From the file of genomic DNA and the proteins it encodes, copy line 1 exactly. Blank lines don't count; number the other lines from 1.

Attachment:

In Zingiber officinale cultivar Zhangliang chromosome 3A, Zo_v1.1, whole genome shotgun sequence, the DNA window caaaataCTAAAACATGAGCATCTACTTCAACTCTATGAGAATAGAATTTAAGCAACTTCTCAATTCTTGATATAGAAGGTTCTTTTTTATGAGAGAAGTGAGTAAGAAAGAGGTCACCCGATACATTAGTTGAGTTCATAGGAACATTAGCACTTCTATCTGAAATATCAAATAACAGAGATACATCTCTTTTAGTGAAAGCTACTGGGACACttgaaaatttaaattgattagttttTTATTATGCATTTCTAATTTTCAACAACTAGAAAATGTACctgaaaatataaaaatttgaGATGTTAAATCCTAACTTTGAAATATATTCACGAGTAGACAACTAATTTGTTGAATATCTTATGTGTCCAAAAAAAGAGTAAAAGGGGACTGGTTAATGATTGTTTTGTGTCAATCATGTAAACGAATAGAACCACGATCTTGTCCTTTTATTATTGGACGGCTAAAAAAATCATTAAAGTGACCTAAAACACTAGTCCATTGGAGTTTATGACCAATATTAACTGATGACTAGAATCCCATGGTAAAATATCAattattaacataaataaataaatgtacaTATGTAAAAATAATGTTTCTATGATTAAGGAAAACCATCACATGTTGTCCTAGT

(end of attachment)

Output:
In Zingiber officinale cultivar Zhangliang chromosome 3A, Zo_v1.1, whole genome shotgun sequence, the DNA window caaaataCTAAAACATGAGCATCTACTTCAACTCTATGAGAATAGAATTTAAGCAACTTCTCAATTCTTGATATAGAAGGTTCTTTTTTATGAGAGAAGTGAGTAAGAAAGAGGTCACCCGATACATTAGTTGAGTTCATAGGAACATTAGCACTTCTATCTGAAATATCAAATAACAGAGATACATCTCTTTTAGTGAAAGCTACTGGGACACttgaaaatttaaattgattagttttTTATTATGCATTTCTAATTTTCAACAACTAGAAAATGTACctgaaaatataaaaatttgaGATGTTAAATCCTAACTTTGAAATATATTCACGAGTAGACAACTAATTTGTTGAATATCTTATGTGTCCAAAAAAAGAGTAAAAGGGGACTGGTTAATGATTGTTTTGTGTCAATCATGTAAACGAATAGAACCACGATCTTGTCCTTTTATTATTGGACGGCTAAAAAAATCATTAAAGTGACCTAAAACACTAGTCCATTGGAGTTTATGACCAATATTAACTGATGACTAGAATCCCATGGTAAAATATCAattattaacataaataaataaatgtacaTATGTAAAAATAATGTTTCTATGATTAAGGAAAACCATCACATGTTGTCCTAGT